Denying the antecedent

Denying the antecedent is a fallacy in formal logic where in a standard if/then premise, the antecedent (what comes after the ‘if’) is made not true, then it is invalidly concluded that the consequent (what comes after the ‘then’) is not true.  The fallacy confuses the directionality of logical relationships.

The structure of the fallacy takes the following form:

If P, then Q.

Not P.

Therefore, not Q.

Because this structure does not state that Q is exclusively a condition of P, it is invalid to deduce that Q is not true if P is not true. In most cases, there are other reasons that Q could be false.  One way to demonstrate the invalidity of this argument form is with a counterexample with true premises but an obviously false conclusion. For example:

If it is raining, then the grass is wet.

It is not raining.

Therefore, the grass is not wet.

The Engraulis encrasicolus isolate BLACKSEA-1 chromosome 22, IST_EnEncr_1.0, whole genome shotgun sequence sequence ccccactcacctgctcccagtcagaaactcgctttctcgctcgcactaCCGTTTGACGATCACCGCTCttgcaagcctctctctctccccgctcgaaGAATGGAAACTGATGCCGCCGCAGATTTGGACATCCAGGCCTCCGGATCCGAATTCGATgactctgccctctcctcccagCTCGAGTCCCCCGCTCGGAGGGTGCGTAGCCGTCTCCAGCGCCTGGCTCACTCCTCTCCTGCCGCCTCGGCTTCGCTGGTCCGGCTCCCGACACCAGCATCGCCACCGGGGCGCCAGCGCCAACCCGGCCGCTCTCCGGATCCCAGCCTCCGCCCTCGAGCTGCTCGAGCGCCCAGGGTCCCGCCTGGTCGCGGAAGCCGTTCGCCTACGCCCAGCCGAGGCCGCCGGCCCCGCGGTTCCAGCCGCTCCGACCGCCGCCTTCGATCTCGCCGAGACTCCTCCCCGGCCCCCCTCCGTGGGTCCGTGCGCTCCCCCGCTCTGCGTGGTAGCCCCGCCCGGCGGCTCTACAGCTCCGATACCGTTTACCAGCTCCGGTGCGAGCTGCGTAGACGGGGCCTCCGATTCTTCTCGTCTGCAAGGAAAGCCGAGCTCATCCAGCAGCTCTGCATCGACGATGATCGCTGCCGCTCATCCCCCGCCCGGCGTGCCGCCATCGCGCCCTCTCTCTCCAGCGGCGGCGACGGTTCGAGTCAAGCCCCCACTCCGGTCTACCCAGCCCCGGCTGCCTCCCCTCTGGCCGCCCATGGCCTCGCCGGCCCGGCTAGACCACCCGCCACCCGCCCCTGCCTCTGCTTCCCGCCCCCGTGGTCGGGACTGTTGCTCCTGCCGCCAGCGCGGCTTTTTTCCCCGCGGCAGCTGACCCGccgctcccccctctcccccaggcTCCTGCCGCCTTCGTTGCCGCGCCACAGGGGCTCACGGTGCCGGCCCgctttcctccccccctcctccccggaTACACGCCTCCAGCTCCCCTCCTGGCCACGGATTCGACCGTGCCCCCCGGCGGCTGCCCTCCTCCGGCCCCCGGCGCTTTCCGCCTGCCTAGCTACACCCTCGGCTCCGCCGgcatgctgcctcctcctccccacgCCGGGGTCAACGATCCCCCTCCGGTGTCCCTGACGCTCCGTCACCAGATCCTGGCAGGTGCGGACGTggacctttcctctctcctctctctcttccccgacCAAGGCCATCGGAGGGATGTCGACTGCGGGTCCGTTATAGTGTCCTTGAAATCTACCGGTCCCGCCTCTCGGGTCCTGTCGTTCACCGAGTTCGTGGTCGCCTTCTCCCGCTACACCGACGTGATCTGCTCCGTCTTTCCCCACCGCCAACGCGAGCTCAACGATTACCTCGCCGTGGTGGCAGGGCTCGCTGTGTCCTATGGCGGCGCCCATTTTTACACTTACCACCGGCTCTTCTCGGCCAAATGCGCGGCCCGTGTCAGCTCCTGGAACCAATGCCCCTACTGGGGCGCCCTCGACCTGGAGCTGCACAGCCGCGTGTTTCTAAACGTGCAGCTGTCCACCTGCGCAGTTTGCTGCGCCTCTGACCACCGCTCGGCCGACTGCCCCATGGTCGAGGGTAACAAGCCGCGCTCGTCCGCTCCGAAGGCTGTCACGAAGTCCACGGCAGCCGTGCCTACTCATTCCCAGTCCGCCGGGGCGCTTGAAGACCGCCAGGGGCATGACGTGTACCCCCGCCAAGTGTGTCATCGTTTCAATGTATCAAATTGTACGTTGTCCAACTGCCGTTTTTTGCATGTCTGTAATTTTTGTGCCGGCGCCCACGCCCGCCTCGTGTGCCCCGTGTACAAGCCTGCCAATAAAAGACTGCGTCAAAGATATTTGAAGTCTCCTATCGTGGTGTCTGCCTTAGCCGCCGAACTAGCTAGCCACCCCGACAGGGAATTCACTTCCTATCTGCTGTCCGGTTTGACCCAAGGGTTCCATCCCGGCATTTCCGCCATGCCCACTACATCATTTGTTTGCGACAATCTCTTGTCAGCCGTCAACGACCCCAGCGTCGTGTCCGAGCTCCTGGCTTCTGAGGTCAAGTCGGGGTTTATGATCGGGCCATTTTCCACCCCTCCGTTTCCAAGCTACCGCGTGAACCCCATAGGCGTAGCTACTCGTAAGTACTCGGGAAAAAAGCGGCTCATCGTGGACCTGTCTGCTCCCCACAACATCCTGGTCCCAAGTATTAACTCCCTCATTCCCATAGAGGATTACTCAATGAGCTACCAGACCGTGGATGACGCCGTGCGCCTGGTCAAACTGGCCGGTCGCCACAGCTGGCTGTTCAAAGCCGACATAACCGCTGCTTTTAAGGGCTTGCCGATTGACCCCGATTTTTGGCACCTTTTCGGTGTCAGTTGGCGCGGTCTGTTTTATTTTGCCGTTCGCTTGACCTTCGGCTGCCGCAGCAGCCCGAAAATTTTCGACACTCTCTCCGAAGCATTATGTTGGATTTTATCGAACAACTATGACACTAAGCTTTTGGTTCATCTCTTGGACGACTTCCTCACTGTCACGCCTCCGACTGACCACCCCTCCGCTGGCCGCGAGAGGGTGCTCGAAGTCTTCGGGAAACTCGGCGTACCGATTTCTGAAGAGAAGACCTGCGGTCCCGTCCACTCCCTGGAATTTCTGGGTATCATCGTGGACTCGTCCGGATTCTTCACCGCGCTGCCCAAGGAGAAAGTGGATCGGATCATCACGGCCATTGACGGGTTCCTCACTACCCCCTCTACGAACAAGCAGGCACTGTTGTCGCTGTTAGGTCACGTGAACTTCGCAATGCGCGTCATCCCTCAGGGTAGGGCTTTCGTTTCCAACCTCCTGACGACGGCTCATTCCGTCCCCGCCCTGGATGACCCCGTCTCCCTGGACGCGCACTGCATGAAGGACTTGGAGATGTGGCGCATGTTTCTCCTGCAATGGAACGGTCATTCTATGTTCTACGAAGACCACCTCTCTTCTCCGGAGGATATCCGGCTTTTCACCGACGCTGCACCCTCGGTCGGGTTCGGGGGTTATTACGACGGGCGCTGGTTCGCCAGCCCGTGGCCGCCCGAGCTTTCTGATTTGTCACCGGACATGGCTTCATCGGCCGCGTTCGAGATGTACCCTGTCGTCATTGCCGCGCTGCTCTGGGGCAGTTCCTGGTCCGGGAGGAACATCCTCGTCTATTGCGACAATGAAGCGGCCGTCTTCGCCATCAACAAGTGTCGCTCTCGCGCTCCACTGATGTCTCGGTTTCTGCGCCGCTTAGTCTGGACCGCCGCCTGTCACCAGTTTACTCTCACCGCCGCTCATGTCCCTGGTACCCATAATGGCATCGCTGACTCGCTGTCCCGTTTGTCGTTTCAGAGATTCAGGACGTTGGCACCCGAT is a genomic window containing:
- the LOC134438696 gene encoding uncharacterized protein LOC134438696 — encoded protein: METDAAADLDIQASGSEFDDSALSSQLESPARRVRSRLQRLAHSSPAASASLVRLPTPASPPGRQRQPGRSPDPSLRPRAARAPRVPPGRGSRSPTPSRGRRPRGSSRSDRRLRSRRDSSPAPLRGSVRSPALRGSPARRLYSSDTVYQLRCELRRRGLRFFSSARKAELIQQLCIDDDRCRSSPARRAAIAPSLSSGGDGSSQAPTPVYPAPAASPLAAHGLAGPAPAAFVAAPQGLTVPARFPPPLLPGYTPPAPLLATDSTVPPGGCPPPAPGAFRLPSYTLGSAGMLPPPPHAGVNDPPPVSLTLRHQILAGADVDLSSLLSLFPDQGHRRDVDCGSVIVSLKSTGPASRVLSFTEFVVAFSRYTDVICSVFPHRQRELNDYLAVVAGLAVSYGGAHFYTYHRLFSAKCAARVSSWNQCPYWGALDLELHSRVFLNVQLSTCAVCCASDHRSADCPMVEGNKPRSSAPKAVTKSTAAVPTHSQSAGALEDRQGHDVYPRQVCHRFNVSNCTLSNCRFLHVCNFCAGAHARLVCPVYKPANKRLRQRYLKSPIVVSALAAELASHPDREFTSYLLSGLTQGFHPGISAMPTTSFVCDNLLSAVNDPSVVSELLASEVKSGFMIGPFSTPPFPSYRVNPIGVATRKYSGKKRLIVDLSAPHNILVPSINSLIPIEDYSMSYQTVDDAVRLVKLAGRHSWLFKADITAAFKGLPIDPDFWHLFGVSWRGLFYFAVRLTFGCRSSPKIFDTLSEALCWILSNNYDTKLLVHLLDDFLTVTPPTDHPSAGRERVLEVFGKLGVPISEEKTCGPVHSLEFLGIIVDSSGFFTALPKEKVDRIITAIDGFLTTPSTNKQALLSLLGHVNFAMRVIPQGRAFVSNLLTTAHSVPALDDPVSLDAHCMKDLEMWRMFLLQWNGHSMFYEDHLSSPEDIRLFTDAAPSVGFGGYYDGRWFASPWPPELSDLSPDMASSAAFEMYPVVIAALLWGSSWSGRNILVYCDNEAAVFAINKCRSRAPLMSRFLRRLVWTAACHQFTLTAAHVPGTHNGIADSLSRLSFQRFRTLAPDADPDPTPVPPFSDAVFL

The conclusion is invalid because there are other reasons why the grass could be wet at the time (someone could have watered it).  To give another example:

Any person who is hopping on one foot, must be alive.

A sleeping person is not hopping on one foot.

Therefore, all sleeping people are dead.

An implication for skepticism is that quacks and conspiracy theorists sometimes use this fallacy in their propaganda, for example:

If pharmaceutical companies were always honest, then we could trust drug X.

Pharmaceutical companies are not always honest,

Therefore, we cannot trust drug X.

Recognising and exposing such a denial of the antecedent could be helpful to skeptics in our debates against our opponents.

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Filed under Logical fallacies

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